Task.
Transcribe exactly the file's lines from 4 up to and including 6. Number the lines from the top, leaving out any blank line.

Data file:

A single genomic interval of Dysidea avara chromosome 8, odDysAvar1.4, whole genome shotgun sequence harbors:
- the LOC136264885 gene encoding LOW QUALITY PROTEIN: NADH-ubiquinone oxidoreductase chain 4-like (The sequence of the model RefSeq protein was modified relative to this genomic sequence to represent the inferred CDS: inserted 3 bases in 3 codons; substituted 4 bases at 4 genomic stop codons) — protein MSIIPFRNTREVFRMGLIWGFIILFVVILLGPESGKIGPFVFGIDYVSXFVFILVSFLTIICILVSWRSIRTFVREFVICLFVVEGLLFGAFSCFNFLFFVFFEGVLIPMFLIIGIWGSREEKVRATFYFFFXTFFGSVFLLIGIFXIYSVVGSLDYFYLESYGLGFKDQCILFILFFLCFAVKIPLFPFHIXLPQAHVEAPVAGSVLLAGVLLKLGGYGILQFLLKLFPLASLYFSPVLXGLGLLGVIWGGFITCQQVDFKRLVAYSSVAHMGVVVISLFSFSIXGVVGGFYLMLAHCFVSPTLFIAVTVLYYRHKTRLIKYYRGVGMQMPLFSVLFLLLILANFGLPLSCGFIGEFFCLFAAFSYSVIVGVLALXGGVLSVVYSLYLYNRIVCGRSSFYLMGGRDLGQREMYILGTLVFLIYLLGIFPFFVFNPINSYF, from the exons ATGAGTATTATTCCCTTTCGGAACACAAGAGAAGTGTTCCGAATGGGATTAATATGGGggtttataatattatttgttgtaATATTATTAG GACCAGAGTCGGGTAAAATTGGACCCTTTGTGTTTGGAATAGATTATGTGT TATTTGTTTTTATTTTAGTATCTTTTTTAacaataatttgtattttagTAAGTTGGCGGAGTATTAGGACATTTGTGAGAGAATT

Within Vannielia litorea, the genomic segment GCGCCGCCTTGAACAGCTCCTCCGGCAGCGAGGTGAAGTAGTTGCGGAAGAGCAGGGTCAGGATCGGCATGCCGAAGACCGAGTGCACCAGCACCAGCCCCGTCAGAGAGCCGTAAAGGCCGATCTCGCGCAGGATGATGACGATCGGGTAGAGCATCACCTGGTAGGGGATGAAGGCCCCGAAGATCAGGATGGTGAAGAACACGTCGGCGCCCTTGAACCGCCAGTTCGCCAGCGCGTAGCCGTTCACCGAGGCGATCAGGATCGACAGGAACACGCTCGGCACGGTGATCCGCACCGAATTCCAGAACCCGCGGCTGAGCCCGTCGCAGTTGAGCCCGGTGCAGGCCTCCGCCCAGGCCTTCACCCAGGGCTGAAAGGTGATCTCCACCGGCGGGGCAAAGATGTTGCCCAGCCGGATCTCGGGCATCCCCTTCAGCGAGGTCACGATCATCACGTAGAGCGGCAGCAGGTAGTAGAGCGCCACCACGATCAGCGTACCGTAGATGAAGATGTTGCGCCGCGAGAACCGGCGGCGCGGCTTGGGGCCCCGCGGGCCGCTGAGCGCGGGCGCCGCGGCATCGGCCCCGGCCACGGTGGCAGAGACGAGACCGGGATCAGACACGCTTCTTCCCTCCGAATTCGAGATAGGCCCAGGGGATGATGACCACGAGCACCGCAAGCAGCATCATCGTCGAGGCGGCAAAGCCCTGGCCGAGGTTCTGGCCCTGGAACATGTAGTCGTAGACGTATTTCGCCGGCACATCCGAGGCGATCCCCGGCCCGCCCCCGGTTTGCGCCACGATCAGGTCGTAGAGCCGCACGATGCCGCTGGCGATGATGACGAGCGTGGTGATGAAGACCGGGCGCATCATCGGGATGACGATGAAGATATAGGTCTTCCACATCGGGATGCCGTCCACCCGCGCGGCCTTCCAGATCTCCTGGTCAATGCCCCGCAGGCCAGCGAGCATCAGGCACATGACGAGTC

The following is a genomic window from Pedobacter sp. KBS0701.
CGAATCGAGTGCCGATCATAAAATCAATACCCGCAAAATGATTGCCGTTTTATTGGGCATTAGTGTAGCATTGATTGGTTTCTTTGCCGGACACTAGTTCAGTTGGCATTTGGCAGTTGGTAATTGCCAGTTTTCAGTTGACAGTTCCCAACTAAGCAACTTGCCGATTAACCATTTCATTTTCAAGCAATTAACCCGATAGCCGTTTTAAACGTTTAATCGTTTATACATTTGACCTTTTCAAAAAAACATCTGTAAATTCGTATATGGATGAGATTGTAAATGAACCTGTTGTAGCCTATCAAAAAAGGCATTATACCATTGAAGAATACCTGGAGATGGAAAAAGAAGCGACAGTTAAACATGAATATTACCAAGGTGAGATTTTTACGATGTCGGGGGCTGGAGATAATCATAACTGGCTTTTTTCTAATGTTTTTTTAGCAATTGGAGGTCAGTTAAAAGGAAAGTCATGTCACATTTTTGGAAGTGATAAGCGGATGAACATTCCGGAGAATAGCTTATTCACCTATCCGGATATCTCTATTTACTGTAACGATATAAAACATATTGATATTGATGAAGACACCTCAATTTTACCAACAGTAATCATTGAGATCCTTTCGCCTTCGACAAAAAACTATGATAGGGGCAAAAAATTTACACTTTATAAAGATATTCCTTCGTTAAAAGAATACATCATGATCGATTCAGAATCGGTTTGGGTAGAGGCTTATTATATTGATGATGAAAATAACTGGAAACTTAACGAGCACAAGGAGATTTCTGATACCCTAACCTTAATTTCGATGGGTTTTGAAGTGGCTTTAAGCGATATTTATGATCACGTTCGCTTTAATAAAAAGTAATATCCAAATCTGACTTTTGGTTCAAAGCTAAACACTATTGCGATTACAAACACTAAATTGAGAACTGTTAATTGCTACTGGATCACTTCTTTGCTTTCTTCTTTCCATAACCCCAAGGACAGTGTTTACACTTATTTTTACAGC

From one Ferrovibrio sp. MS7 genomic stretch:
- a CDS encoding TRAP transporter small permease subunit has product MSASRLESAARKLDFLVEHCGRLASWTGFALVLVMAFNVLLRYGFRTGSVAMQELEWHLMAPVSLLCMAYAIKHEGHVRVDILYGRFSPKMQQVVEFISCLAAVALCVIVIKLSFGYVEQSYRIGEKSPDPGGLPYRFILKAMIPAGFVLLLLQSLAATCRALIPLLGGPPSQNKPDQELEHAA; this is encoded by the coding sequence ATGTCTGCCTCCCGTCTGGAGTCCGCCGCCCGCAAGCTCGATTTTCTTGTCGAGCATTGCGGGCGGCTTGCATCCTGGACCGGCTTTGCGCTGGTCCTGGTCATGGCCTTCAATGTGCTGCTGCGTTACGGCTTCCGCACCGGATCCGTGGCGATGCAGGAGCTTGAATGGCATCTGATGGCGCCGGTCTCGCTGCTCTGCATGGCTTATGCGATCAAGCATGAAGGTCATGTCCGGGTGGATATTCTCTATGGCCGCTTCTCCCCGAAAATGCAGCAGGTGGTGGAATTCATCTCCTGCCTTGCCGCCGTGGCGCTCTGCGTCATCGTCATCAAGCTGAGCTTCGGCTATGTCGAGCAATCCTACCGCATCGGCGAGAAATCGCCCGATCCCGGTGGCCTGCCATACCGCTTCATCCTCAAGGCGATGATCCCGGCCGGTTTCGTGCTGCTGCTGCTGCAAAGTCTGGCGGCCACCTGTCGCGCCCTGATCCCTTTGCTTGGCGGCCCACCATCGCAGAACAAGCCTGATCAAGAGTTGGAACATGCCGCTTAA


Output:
The following is a genomic window from Pedobacter sp. KBS0701.
CGAATCGAGTGCCGATCATAAAATCAATACCCGCAAAATGATTGCCGTTTTATTGGGCATTAGTGTAGCATTGATTGGTTTCTTTGCCGGACACTAGTTCAGTTGGCATTTGGCAGTTGGTAATTGCCAGTTTTCAGTTGACAGTTCCCAACTAAGCAACTTGCCGATTAACCATTTCATTTTCAAGCAATTAACCCGATAGCCGTTTTAAACGTTTAATCGTTTATACATTTGACCTTTTCAAAAAAACATCTGTAAATTCGTATATGGATGAGATTGTAAATGAACCTGTTGTAGCCTATCAAAAAAGGCATTATACCATTGAAGAATACCTGGAGATGGAAAAAGAAGCGACAGTTAAACATGAATATTACCAAGGTGAGATTTTTACGATGTCGGGGGCTGGAGATAATCATAACTGGCTTTTTTCTAATGTTTTTTTAGCAATTGGAGGTCAGTTAAAAGGAAAGTCATGTCACATTTTTGGAAGTGATAAGCGGATGAACATTCCGGAGAATAGCTTATTCACCTATCCGGATATCTCTATTTACTGTAACGATATAAAACATATTGATATTGATGAAGACACCTCAATTTTACCAACAGTAATCATTGAGATCCTTTCGCCTTCGACAAAAAACTATGATAGGGGCAAAAAATTTACACTTTATAAAGATATTCCTTCGTTAAAAGAATACATCATGATCGATTCAGAATCGGTTTGGGTAGAGGCTTATTATATTGATGATGAAAATAACTGGAAACTTAACGAGCACAAGGAGATTTCTGATACCCTAACCTTAATTTCGATGGGTTTTGAAGTGGCTTTAAGCGATATTTATGATCACGTTCGCTTTAATAAAAAGTAATATCCAAATCTGACTTTTGGTTCAAAGCTAAACACTATTGCGATTACAAACACTAAATTGAGAACTGTTAATTGCTACTGGATCACTTCTTTGCTTTCTTCTTTCCATAACCCCAAGGACAGTGTTTACACTTATTTTTACAGC

From one Ferrovibrio sp. MS7 genomic stretch: